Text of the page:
jonnyhillow

Microsoft Windows 7 Home Premium 64-bit 7601 Multiprocessor Free Service Pack 1
 
 

Quote   Quote: Originally Posted by Clairvaux View Post
Quote   Quote: Originally Posted by jonnyhillow View Post
You should ALWAYS download important "security related" updates , i don't think anyone would disagree with that.
Actually, Woody Leonhard, who carved out a niche for himself keeping watch on bad Windows Updates, disagrees with that. He says that some of the worst WU disasters have been with "security" updates. That's the whole point of his MS-DEFCON warning system.

He doesn't say you shouldn't install them. Just that you shouldn't do so right away, but wait for his green light (depending on your situation), which he gives (or not) after feedback from users (and his own research).

Basically, right now, he says there's no clear-cut option. You're caught between a rock and a hard place. The old days of blindingly trusting Microsoft are gone (for now).

His last two MS-DEFCON advisories are here and here. He has just warned about a catastrophic "security" update which broke Outlook and access to the network, yesterday or the day before. MS silently issued a patch to the patch a few hours later, but as if to confuse everybody, it had the same KB number. And some users still report it breaks their systems.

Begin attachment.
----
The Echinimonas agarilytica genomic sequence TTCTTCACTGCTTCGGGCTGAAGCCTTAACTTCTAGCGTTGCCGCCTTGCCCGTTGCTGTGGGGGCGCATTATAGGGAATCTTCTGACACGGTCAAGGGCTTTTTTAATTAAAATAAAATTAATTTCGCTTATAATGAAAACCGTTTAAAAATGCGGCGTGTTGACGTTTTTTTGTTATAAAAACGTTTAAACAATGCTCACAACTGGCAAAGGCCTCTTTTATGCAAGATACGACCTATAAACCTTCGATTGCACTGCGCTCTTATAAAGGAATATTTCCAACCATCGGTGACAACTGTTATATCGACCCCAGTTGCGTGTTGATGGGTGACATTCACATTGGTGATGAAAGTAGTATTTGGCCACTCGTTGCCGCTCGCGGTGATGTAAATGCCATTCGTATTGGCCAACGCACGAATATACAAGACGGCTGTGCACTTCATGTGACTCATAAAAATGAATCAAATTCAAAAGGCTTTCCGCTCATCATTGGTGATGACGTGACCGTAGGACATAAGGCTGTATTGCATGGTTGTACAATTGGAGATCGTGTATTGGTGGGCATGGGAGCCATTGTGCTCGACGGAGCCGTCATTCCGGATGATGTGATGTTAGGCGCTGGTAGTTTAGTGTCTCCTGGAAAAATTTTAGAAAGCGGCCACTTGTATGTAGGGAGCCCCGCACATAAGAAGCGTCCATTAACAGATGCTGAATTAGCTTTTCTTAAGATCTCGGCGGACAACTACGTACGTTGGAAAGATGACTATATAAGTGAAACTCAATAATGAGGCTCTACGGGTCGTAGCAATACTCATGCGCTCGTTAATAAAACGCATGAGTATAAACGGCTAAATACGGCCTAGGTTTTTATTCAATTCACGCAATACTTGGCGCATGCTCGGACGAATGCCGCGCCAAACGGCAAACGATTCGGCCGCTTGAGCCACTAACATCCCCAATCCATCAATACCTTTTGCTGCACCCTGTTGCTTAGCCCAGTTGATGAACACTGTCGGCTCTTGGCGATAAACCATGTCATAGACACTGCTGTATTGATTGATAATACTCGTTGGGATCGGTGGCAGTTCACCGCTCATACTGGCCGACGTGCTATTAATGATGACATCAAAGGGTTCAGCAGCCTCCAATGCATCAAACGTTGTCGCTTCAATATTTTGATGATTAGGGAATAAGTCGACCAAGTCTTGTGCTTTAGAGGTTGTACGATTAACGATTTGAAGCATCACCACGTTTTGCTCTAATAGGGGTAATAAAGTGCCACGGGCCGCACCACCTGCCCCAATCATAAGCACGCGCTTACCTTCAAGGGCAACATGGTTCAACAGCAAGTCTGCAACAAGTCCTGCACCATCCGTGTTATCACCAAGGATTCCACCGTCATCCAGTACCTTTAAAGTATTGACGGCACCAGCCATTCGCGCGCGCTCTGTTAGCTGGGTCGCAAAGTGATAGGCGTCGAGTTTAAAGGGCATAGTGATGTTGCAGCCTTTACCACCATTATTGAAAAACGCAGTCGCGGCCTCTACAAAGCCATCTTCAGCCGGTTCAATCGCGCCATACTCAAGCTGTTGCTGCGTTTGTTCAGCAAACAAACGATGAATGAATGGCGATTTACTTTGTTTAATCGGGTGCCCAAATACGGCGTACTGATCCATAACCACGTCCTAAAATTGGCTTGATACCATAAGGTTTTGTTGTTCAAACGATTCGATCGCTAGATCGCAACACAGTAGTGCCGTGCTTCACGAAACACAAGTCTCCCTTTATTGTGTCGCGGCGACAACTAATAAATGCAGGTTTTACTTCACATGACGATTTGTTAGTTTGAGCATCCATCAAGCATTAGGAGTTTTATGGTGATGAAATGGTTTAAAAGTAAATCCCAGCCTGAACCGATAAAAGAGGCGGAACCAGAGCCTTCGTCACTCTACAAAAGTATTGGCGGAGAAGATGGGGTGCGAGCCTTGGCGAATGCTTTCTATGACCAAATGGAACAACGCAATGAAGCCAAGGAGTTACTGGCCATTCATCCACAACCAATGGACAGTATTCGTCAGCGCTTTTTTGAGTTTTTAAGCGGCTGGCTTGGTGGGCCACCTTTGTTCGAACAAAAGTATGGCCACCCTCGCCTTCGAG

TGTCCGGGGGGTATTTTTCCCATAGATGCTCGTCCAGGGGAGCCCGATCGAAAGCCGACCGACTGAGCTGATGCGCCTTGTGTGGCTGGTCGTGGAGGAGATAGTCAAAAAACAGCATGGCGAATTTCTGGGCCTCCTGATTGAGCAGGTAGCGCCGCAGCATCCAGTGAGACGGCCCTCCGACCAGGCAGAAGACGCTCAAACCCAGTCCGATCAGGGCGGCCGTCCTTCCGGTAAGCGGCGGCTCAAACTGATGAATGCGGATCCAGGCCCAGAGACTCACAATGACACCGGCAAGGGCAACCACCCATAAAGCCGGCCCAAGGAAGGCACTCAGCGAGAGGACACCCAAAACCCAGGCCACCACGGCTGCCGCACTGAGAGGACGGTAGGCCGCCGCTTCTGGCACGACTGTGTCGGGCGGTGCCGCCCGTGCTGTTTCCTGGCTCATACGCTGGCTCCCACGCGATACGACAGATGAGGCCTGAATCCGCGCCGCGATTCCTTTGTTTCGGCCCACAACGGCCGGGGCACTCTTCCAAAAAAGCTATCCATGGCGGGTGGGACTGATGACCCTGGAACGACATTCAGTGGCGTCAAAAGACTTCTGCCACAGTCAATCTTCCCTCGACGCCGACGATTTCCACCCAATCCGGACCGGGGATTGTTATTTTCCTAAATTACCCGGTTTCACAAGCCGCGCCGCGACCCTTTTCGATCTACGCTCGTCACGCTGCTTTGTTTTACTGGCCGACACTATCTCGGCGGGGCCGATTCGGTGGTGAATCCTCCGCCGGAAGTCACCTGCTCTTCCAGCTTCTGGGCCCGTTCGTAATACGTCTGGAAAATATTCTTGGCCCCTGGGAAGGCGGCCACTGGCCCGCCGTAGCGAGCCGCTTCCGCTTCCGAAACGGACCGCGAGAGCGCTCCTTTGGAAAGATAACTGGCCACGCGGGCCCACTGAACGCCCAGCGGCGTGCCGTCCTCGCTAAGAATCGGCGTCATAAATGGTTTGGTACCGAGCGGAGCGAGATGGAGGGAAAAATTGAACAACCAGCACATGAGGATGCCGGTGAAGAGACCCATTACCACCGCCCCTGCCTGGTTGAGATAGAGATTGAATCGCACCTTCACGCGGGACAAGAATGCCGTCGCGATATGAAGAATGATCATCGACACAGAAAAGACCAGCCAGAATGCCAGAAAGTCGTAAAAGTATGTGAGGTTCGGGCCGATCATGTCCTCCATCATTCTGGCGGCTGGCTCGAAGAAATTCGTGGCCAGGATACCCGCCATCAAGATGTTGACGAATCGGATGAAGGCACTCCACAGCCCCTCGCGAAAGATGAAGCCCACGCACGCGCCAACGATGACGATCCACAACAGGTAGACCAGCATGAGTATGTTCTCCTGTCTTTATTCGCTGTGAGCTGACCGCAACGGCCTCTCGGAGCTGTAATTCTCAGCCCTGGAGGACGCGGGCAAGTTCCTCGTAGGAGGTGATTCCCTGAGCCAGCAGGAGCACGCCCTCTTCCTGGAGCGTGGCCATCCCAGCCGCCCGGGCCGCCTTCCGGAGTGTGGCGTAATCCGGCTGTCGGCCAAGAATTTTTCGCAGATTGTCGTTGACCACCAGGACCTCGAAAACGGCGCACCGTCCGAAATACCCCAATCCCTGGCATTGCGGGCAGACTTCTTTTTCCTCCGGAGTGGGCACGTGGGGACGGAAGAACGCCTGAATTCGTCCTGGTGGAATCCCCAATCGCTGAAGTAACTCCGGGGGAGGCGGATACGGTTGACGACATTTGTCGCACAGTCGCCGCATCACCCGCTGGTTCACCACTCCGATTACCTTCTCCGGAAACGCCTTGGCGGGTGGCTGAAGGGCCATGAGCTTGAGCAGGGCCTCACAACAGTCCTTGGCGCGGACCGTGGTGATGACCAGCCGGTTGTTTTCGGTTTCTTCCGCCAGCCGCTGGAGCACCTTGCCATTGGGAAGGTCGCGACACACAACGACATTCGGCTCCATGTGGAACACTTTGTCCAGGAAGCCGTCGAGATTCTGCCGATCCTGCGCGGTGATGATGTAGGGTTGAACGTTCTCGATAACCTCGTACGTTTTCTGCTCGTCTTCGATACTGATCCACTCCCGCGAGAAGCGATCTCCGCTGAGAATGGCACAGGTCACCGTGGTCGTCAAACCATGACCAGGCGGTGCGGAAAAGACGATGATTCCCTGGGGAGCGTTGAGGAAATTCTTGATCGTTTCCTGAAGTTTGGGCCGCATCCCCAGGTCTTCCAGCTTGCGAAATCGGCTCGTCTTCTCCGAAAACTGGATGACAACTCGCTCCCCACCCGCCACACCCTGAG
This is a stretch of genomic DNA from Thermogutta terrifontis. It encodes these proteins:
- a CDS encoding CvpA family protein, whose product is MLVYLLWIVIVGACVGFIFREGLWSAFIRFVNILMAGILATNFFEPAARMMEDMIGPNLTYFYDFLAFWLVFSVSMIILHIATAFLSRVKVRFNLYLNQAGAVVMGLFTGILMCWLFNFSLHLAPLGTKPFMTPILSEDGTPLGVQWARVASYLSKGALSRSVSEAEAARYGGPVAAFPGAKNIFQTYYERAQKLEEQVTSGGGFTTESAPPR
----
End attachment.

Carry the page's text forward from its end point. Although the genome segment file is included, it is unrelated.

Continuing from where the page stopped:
OK, i see what your talking about, that has never happened to me or anyone i know but never say never.

I still would never advise against installing important security updates to anybody , if they want to wait thats up to them as it's their computer .

When i first started with computers it was always pounded into my head to install all important windows updates immediately and this was told to me by Shane . the owner of PC Win tech and Tweaking.com , Wilder's security forum helpers and mods , two separate moderators at Gizmo's freeware , Chaslang from Majorgeek's , Geeks to Go malware and tech support and quite a few people at Bleeping Computer .